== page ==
Later Monday, Bolton, the White House national security adviser and a longtime advocate of tough measures against Iran, devoted a large portion of his speech at the same summit to Iran, noting that the that the administration has expanded sanctions to cover metals and the petrochemical sector.
“As we pressure the Iranian regime, we will also continue to stand with the long-suffering Iranian people, who as President Trump has said, are the “rightful heirs to a rich culture and an ancient land,” Bolton said.
Secretary of State Mike Pompeo said the US has implemented the “strongest pressure campaign in history against the Iranian regime,” before adding “and we are not done.”


Protests, explosions hit Iraq’s south as demos maintain strength

Updated 10 December 2019

Protests, explosions hit Iraq’s south as demos maintain strength

BAGHDAD: Iraq’s south saw further protests and explosions, as demonstrations against the government and its Iranian sponsor that erupted on October 1 persist unabated, according to security sources.
The southern city of Amara was rocked overnight by four near-simultaneous explosions targeting premises of two pro-Iran armed factions, according to police.
“Three sound grenades targeted two premises and the house of an Assaib Ahl Al-Haq leader and an improvised explosive device targeted the house of an Ansar Allah commander,” police said.
Asaib Ahl Al-Haq is one of the most powerful groups in Iraq’s Hashed Al-Shaabi security force, a network of armed groups integrated into the state, of which Ansar Allah is also a component.
Medical sources reported three wounded by the blasts.
Founded in 2014 to fight IS jihadists who had seized swathes of northern Iraq and neighboring Syria, the Hashed is made up of mostly Shiite factions, many of which have been backed by Iran.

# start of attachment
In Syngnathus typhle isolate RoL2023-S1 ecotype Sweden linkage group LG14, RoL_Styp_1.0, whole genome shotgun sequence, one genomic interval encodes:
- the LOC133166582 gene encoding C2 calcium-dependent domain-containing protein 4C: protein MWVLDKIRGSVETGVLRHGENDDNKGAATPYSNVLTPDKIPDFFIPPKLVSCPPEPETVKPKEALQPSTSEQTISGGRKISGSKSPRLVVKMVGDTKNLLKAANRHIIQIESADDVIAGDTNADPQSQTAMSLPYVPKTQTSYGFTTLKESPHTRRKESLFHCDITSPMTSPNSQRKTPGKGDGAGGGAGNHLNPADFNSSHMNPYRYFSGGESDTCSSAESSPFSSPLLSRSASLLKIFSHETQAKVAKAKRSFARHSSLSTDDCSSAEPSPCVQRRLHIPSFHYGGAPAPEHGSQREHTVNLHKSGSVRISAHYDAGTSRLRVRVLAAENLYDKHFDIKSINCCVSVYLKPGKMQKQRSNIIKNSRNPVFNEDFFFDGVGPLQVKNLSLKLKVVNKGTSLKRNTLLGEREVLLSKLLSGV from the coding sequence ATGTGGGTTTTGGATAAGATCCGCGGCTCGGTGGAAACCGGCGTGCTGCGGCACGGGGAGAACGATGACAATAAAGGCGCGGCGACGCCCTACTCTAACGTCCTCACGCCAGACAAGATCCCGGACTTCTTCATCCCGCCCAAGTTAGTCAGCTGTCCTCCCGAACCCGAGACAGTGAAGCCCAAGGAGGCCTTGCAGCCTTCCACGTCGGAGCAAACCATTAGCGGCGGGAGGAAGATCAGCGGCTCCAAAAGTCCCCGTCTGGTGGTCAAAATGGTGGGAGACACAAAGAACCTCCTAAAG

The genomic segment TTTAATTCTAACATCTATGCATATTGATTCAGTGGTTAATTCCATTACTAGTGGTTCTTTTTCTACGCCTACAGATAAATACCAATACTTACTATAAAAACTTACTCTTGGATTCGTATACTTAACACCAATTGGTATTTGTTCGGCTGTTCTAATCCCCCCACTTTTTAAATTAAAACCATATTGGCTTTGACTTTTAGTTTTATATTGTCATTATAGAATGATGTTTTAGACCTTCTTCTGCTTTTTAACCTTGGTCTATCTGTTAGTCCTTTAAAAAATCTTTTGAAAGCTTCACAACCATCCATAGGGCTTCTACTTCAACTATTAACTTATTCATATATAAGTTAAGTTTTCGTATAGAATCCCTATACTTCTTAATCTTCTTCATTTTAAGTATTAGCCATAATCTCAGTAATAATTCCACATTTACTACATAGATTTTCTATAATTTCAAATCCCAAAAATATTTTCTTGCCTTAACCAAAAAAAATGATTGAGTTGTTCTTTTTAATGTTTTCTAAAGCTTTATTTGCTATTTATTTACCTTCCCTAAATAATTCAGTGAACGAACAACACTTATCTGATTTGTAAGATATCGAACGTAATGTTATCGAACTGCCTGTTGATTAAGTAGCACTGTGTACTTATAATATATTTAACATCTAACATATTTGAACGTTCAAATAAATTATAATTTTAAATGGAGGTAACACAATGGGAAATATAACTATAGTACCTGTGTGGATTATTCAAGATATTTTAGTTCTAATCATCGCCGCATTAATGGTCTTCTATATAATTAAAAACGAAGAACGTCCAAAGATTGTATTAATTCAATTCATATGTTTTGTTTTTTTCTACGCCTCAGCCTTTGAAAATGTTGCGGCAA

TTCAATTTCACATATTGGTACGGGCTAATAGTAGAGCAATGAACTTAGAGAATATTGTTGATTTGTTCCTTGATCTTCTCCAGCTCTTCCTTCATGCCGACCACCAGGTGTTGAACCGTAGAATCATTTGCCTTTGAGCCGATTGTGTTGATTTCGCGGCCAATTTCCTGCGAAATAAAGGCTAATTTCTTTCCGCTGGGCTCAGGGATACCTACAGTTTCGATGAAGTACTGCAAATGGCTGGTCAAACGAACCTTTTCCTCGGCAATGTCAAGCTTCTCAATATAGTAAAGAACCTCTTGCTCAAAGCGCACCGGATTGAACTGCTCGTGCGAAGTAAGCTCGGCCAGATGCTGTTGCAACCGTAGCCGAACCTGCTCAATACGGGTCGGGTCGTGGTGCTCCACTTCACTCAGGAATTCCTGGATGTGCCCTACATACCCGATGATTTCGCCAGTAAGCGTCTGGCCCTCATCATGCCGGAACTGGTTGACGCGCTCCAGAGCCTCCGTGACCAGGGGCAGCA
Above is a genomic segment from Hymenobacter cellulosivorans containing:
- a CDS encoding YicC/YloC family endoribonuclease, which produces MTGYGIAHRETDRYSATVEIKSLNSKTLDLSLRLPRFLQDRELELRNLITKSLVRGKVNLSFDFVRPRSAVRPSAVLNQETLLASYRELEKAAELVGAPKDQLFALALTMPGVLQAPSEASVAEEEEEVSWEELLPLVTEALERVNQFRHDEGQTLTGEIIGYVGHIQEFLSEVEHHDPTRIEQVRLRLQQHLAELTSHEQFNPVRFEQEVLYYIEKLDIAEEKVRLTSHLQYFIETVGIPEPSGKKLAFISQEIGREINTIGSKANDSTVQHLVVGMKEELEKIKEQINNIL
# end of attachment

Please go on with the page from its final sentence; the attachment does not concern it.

According to security sources, the attacks were committed against the groups due to their loyalty to neighboring Iran, whose influence continues to grow in Iraq, in particular via armed groups that it has long trained and financed.
These attacks come shortly after the recent bloodshed in several Iraqi cities, the latest seeing 24 people killed, including four police officers, on Friday evening in central Baghdad.
Both the state and the demonstrators accuse armed men of perpetrating the violence, the former claiming that it is not possible to identify those responsible, while the latter point to pro-Iran entities.
Since October 1, Iraq’s capital and its Shiite-majority south have been gripped by rallies against corruption, poor public services, a lack of jobs and Iran’s perceived political interference.
More than 450 people have been killed and more than 20,000 wounded during the unprecedented protest movement demanding an overhaul of the political system.
In the holy Shiite city of Karbala, protesters rallied at the police station to demand information within 24 hours on the death of Fahem Al-Tai, a 53-year-old prominent civil society activist gunned down in a drive-by shooting on Sunday evening while returning home from protests.
Others blocked access to the courthouse to demand proceedings be launched against local leaders for corruption — a key priority of the protest movement in a country ranked the 12th most corrupt country in the world by Transparency International.
In Diwaniya, also in the south, protesters blocked the road to the Shanafiya oil refinery, according to police, demanding employment.
Despite Iraq being OPEC’s second-largest crude producer, one in five of its people live in poverty and youth unemployment stands at one quarter of the population, the World Bank says.
Protesters from several cities in the south on Tuesday joined thousands of demonstrators gathered for more than two months in Baghdad’s Tahrir Square, which is the epicenter of the demonstrations in the capital.
“We came to support our brothers in Baghdad,” said an activist in the movement from Nassiriya, Haydar Kazem.